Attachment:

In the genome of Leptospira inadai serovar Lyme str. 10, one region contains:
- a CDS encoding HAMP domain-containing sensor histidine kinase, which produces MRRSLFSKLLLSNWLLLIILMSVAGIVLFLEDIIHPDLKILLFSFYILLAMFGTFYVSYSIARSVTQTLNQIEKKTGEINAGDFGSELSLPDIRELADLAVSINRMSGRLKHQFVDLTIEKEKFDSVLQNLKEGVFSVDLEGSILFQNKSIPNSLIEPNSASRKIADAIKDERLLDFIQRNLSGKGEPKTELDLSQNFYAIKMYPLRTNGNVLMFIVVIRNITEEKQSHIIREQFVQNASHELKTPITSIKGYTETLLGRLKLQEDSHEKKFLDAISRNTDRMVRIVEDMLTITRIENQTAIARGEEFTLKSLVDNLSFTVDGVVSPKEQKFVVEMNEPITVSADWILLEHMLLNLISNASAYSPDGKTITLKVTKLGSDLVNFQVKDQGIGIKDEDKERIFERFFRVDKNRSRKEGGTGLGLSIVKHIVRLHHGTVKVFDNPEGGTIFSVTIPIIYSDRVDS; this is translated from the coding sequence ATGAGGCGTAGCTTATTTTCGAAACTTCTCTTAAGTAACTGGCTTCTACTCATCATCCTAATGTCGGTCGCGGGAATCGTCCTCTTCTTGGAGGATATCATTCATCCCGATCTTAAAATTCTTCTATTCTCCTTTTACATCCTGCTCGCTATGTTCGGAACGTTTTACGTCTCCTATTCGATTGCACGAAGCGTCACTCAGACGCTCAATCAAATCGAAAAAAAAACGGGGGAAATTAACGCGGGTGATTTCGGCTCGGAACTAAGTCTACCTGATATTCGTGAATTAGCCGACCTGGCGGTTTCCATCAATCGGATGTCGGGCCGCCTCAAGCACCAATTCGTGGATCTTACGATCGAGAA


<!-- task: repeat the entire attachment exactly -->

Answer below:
In the genome of Leptospira inadai serovar Lyme str. 10, one region contains:
- a CDS encoding HAMP domain-containing sensor histidine kinase, which produces MRRSLFSKLLLSNWLLLIILMSVAGIVLFLEDIIHPDLKILLFSFYILLAMFGTFYVSYSIARSVTQTLNQIEKKTGEINAGDFGSELSLPDIRELADLAVSINRMSGRLKHQFVDLTIEKEKFDSVLQNLKEGVFSVDLEGSILFQNKSIPNSLIEPNSASRKIADAIKDERLLDFIQRNLSGKGEPKTELDLSQNFYAIKMYPLRTNGNVLMFIVVIRNITEEKQSHIIREQFVQNASHELKTPITSIKGYTETLLGRLKLQEDSHEKKFLDAISRNTDRMVRIVEDMLTITRIENQTAIARGEEFTLKSLVDNLSFTVDGVVSPKEQKFVVEMNEPITVSADWILLEHMLLNLISNASAYSPDGKTITLKVTKLGSDLVNFQVKDQGIGIKDEDKERIFERFFRVDKNRSRKEGGTGLGLSIVKHIVRLHHGTVKVFDNPEGGTIFSVTIPIIYSDRVDS; this is translated from the coding sequence ATGAGGCGTAGCTTATTTTCGAAACTTCTCTTAAGTAACTGGCTTCTACTCATCATCCTAATGTCGGTCGCGGGAATCGTCCTCTTCTTGGAGGATATCATTCATCCCGATCTTAAAATTCTTCTATTCTCCTTTTACATCCTGCTCGCTATGTTCGGAACGTTTTACGTCTCCTATTCGATTGCACGAAGCGTCACTCAGACGCTCAATCAAATCGAAAAAAAAACGGGGGAAATTAACGCGGGTGATTTCGGCTCGGAACTAAGTCTACCTGATATTCGTGAATTAGCCGACCTGGCGGTTTCCATCAATCGGATGTCGGGCCGCCTCAAGCACCAATTCGTGGATCTTACGATCGAGAA